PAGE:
In the mid nineteen seventies, Tennessee launched it’s champion tree program with the intention of identifying and cataloguing the largest native trees in East Tennessee. Prior to the re-measurements in 2016, the program had expanded to include 263 eligible species and cover the entire state. Click on the “Champs by species” icon on the left side of the screen to view the most current list of champions by species.
How Are Champion Trees Identified?
A champion tree candidate is awarded points based upon trunk circumference, crown spread, and total height. If the candidate tree is awarded a total point value that exceeds that of the current champion by five or more, or there is no current champion, that candidate assumes the title. If the total point value of two trees is within five, they may share the title as co-champions.
After a nomination is submitted a trained evaluator will be dispatched to conduct champion tree measurements.
Champion tree nominations are always accepted. Click on the submission form to start the process!
The Art of Measuring Trees
Trunk Circumference: circumference is measured at 4.5 feet above the ground directly above the center of the trunk. If the tree bifurcates below 4.5 feet, than the largest of the two forks is measured. If bifurcation occurs at 4.5 feet, then circumference is taken at the narrowest place below the fork. Trunk circumference is measured in inches with a forestry DBH tape (Basic circumference measurement diagram was adapted from American Forest Workshop, University of Tennessee, 2016).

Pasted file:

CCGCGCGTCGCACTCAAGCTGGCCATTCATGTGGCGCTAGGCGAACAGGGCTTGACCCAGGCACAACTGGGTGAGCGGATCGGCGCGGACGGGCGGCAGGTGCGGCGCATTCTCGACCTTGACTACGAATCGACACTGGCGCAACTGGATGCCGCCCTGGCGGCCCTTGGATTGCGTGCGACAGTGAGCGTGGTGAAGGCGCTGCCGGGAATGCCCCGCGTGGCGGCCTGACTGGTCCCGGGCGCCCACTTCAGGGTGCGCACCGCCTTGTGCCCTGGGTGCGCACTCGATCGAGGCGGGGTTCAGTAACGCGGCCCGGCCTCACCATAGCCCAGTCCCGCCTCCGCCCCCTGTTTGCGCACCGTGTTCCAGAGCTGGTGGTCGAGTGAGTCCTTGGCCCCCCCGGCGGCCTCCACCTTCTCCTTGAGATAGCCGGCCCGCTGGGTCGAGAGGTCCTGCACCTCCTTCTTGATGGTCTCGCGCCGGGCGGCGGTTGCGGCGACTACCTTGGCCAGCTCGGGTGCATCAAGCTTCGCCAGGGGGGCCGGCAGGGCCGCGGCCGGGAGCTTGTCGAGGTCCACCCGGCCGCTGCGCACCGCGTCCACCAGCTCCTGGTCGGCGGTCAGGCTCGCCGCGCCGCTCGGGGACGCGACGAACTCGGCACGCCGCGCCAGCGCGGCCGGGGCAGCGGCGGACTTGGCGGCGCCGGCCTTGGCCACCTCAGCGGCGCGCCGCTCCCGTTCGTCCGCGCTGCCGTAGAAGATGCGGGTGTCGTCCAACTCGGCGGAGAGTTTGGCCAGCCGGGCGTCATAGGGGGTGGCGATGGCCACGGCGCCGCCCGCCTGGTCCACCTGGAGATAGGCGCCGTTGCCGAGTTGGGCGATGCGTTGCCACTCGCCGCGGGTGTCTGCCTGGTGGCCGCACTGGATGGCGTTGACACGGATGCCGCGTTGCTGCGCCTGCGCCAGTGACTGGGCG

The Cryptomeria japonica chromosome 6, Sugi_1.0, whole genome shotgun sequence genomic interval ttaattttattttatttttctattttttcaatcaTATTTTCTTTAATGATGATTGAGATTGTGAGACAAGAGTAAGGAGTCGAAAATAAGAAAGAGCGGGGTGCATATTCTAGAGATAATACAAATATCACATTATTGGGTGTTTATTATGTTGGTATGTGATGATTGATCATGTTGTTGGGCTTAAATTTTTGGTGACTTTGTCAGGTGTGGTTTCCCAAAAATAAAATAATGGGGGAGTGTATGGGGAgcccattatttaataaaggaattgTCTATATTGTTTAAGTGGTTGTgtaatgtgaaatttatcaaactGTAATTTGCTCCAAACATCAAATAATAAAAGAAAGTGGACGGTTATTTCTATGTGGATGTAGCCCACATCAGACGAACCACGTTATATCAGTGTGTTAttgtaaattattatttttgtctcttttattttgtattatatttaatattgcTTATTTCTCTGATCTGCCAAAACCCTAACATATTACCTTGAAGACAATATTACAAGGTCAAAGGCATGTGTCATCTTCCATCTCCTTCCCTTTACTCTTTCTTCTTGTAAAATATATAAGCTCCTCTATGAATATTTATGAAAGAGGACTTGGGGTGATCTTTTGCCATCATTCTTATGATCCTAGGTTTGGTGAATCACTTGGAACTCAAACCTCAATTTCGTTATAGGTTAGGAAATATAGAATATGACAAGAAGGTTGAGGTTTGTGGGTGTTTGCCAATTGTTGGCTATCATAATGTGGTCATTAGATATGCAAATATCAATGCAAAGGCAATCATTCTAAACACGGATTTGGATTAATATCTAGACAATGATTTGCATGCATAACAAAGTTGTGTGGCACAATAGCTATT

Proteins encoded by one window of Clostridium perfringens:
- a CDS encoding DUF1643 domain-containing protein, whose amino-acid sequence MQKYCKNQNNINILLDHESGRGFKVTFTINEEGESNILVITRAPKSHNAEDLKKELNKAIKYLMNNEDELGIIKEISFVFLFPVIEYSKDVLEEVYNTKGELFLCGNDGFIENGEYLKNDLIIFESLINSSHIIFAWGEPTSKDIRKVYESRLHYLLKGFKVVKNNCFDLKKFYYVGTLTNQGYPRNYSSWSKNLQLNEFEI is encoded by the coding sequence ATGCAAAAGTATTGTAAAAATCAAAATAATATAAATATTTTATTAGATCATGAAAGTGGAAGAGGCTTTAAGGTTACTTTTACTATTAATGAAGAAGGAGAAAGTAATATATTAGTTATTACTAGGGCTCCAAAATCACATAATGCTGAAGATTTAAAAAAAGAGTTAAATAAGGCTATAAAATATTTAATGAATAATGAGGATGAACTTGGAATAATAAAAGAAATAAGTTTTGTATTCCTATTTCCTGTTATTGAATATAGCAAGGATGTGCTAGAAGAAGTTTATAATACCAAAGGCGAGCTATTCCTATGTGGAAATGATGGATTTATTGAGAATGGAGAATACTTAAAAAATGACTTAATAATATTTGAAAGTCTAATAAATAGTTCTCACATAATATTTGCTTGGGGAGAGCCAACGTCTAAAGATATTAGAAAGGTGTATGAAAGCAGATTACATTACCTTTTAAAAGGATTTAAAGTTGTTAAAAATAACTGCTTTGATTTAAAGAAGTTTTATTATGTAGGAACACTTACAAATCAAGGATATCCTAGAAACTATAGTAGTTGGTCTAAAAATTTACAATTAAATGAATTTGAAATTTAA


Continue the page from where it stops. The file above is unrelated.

Tree Height: For the purpose of champion identification, tree height is considered to be the vertical distance from the base of the trunk to the topmost twig. To ensure accuracy of measurement, a laser range finder is used. Height is measured to the nearest foot (Tree height definition was adapted from American Forest Workshop, University of Tennessee, 2016).
Average Crown Spread: As trees grow asymmetrically, points awarded for crown spread are based upon the average of the tree’s widest and narrowest points. Average crown spread = (wide spread + narrow spread) / 2. Again, to ensure accuracy of measurement, a laser rangefinder is used (Crown spread diagram was adapted from American Forest Workshop, University of Tennessee, 2016).
After measurements are completed, champion status is determined in the following manner:
- One (1) point for each inch in circumference
- One (1) point for each foot in height
- One-fourth (1/4) point for each foot in average crown spread
Total points = circumference in inches + height in feet + one fourth of the average crown spread in feet
Once you have the total points of your tree, compare it with its species on the Tennessee Champion Tree List and if your tree scores higher than the current champion or is close in points to a current champion, submit your nomination to the following address:
Tennessee Urban Forestry Council
P.O. Box 50711
Knoxville, TN 37950